• Area Area of this architecture project Area: 80.0
  • Year Completion year of this architecture project Year: 2014

© Hiroyuki Oki © Hiroyuki Oki © Hiroyuki Oki © Hiroyuki Oki + 36

36 Architecture Firms from the Global South You Should Know

© Zhou Ruogu/Savoye Photographe
© Zhou Ruogu/Savoye Photographe

Countries that are part of the so-called “global south” have undergone many transformations in their cities and urban contexts in recent years due to the economic and social challenges they face. Urban growth, sustainable development, quality of life and health in emerging cities, and the development of their own cultural identity have been some of the issues that local architecture had to incorporate.

Young architects have understood the importance of making an architecture that is deeply rooted in their own territory while giving this architecture a clear local identity. By generating new typologies and using their own resources and materials, they have presented innovative, site-specific and, above all, solutions with a new fresh focus towards what represents them as creators of this architecture.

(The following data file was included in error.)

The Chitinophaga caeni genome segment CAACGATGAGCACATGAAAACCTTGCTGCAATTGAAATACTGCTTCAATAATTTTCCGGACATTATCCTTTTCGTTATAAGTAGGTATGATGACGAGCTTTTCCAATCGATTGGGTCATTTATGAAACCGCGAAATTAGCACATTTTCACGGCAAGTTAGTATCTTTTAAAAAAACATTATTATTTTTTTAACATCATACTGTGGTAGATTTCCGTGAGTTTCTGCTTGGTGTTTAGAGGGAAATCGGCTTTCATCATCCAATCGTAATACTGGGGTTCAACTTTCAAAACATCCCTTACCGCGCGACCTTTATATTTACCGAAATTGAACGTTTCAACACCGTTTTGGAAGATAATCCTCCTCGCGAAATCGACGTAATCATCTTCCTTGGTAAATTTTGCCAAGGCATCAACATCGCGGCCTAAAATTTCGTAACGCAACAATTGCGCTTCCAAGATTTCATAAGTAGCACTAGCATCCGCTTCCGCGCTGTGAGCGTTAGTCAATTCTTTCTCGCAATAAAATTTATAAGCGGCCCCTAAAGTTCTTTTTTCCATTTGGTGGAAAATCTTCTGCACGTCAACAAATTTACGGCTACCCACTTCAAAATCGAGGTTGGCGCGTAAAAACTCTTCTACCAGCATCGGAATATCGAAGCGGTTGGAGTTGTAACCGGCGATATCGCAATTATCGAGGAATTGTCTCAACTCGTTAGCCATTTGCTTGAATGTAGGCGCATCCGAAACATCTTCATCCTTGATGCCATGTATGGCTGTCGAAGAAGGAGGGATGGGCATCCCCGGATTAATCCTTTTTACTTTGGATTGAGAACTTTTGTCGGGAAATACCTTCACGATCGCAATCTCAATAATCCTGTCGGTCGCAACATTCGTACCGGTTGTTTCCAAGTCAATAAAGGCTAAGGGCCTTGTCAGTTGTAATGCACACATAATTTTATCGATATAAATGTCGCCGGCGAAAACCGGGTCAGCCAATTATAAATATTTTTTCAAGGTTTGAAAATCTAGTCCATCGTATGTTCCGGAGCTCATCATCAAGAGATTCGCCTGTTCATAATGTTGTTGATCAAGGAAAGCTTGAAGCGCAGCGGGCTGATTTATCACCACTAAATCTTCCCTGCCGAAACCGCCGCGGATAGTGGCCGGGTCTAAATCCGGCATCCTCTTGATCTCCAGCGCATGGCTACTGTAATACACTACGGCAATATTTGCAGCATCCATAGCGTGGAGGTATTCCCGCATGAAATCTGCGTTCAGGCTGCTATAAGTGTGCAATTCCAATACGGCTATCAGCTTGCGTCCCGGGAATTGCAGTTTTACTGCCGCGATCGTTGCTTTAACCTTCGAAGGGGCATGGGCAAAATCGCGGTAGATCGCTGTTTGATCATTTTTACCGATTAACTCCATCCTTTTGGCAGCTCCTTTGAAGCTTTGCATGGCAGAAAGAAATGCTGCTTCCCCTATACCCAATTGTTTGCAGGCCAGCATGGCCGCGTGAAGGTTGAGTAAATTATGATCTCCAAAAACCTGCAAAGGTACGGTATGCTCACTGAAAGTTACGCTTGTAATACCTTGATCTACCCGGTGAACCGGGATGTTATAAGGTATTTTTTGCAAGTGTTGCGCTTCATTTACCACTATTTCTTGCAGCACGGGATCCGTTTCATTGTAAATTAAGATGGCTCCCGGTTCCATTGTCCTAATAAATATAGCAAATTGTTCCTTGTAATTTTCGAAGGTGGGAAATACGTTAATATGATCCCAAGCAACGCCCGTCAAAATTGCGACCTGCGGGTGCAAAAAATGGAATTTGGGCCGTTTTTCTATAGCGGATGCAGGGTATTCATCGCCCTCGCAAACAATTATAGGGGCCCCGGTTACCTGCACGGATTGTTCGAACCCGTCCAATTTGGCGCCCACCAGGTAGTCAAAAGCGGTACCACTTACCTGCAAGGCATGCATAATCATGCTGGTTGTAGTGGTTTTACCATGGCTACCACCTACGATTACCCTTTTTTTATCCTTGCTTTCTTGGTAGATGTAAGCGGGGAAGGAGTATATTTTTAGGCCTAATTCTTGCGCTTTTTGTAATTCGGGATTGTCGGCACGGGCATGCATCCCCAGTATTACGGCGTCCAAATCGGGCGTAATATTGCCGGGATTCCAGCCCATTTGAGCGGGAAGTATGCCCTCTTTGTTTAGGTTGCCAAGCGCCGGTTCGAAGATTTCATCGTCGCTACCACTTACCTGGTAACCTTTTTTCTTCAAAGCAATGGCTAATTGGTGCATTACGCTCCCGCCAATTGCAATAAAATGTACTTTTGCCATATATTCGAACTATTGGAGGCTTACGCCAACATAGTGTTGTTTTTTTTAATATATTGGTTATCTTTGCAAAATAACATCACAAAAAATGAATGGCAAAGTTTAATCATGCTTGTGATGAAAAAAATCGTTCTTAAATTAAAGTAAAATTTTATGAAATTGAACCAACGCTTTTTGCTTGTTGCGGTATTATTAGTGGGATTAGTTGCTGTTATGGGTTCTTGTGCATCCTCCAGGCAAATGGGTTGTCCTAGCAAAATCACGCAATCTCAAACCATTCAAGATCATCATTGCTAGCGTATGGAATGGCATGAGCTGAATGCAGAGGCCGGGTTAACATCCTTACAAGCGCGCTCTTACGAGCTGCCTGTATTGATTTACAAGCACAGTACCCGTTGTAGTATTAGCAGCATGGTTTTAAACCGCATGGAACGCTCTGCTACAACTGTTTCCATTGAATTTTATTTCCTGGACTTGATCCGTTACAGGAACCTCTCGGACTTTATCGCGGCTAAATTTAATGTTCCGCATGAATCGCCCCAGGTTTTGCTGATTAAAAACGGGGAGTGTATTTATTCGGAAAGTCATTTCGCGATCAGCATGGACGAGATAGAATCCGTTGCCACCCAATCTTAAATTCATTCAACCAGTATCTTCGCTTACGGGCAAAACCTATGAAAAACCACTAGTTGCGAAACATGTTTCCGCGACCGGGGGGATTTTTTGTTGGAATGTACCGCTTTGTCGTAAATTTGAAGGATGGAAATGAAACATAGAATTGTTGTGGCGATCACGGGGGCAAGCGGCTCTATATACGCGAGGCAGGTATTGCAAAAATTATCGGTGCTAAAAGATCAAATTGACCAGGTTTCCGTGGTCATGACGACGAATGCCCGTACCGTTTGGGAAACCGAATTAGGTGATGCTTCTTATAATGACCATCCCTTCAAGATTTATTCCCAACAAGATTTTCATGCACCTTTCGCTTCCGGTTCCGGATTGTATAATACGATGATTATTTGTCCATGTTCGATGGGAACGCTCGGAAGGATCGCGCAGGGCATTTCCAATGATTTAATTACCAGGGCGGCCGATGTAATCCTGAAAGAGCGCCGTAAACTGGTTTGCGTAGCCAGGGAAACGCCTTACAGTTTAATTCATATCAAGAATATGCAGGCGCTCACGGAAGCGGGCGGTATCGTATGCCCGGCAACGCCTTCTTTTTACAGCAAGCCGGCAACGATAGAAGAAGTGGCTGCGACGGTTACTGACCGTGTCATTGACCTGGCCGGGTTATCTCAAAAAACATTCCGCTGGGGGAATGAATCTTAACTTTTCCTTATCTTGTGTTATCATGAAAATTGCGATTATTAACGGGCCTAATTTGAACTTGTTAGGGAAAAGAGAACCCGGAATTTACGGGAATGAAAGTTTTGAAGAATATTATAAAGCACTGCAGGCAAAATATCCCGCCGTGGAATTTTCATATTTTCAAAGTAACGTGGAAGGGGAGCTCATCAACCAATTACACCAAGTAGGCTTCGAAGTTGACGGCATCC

© Fernando Guerra | FG+SG © Tomás Rodríguez © Fernando Schapochnik © Maurice Ascani + 38

Open Air: Vietnam’s Neo-Traditional Housing Projects

Vietnam has a rich history of traditional architecture. From Rong houses and Trinh Tuong residences to the stilt longhouses of the Ede people, the country has a depth of vernacular construction methods and styles. Today, architects are reinterpreting past building techniques to create neo-traditional homes grounded in contemporary life.

© Hiroyuki Oki © Hiroyuki Oki © Hiroyuki Oki © Hiroyuki Oki + 13

Cascading House / Nha Dan Architects

© Hiroyuki Oki
© Hiroyuki Oki

© Hiroyuki Oki © Hiroyuki Oki © Hiroyuki Oki © Hiroyuki Oki + 24

Ho Chi Minh City, Vietnam
  • Architects: Nha Dan Architects
  • Area Area of this architecture project Area: 540.0
  • Year Completion year of this architecture project Year: 2018

F-Coffee / Wangstudio

© Hiroyuki Oki © Hiroyuki Oki © Hiroyuki Oki © Hiroyuki Oki + 14

tp. Đồng Hới, Vietnam
  • Architects: Wangstudio
  • Area Area of this architecture project Area: 217.0
  • Year Completion year of this architecture project Year: 2014

Walk-in Showers Without Doors or Curtains: Design Tips and Examples

Because it doesn't include a bathtub, or require doors, screens, or curtains, the walk-in shower often makes bathrooms appear larger, cleaner, and more minimalist.